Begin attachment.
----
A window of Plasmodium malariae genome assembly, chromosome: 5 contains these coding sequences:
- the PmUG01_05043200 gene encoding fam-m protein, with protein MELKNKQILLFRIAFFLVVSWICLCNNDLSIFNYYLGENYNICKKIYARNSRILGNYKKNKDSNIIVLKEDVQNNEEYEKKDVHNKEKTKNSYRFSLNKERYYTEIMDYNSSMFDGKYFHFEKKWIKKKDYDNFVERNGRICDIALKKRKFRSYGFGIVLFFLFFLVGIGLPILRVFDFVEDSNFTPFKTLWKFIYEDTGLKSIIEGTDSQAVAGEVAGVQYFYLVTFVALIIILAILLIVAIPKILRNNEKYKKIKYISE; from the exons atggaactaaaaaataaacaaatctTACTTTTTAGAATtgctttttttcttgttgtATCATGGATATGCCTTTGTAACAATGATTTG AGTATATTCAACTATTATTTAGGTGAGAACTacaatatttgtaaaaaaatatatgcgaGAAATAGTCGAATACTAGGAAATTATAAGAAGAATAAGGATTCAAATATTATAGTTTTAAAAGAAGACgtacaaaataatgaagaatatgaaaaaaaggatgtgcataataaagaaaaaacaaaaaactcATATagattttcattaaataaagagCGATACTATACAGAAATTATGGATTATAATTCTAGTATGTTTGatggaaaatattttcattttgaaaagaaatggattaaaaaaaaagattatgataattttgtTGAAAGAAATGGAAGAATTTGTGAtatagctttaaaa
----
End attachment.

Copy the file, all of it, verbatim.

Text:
A window of Plasmodium malariae genome assembly, chromosome: 5 contains these coding sequences:
- the PmUG01_05043200 gene encoding fam-m protein, with protein MELKNKQILLFRIAFFLVVSWICLCNNDLSIFNYYLGENYNICKKIYARNSRILGNYKKNKDSNIIVLKEDVQNNEEYEKKDVHNKEKTKNSYRFSLNKERYYTEIMDYNSSMFDGKYFHFEKKWIKKKDYDNFVERNGRICDIALKKRKFRSYGFGIVLFFLFFLVGIGLPILRVFDFVEDSNFTPFKTLWKFIYEDTGLKSIIEGTDSQAVAGEVAGVQYFYLVTFVALIIILAILLIVAIPKILRNNEKYKKIKYISE; from the exons atggaactaaaaaataaacaaatctTACTTTTTAGAATtgctttttttcttgttgtATCATGGATATGCCTTTGTAACAATGATTTG AGTATATTCAACTATTATTTAGGTGAGAACTacaatatttgtaaaaaaatatatgcgaGAAATAGTCGAATACTAGGAAATTATAAGAAGAATAAGGATTCAAATATTATAGTTTTAAAAGAAGACgtacaaaataatgaagaatatgaaaaaaaggatgtgcataataaagaaaaaacaaaaaactcATATagattttcattaaataaagagCGATACTATACAGAAATTATGGATTATAATTCTAGTATGTTTGatggaaaatattttcattttgaaaagaaatggattaaaaaaaaagattatgataattttgtTGAAAGAAATGGAAGAATTTGTGAtatagctttaaaa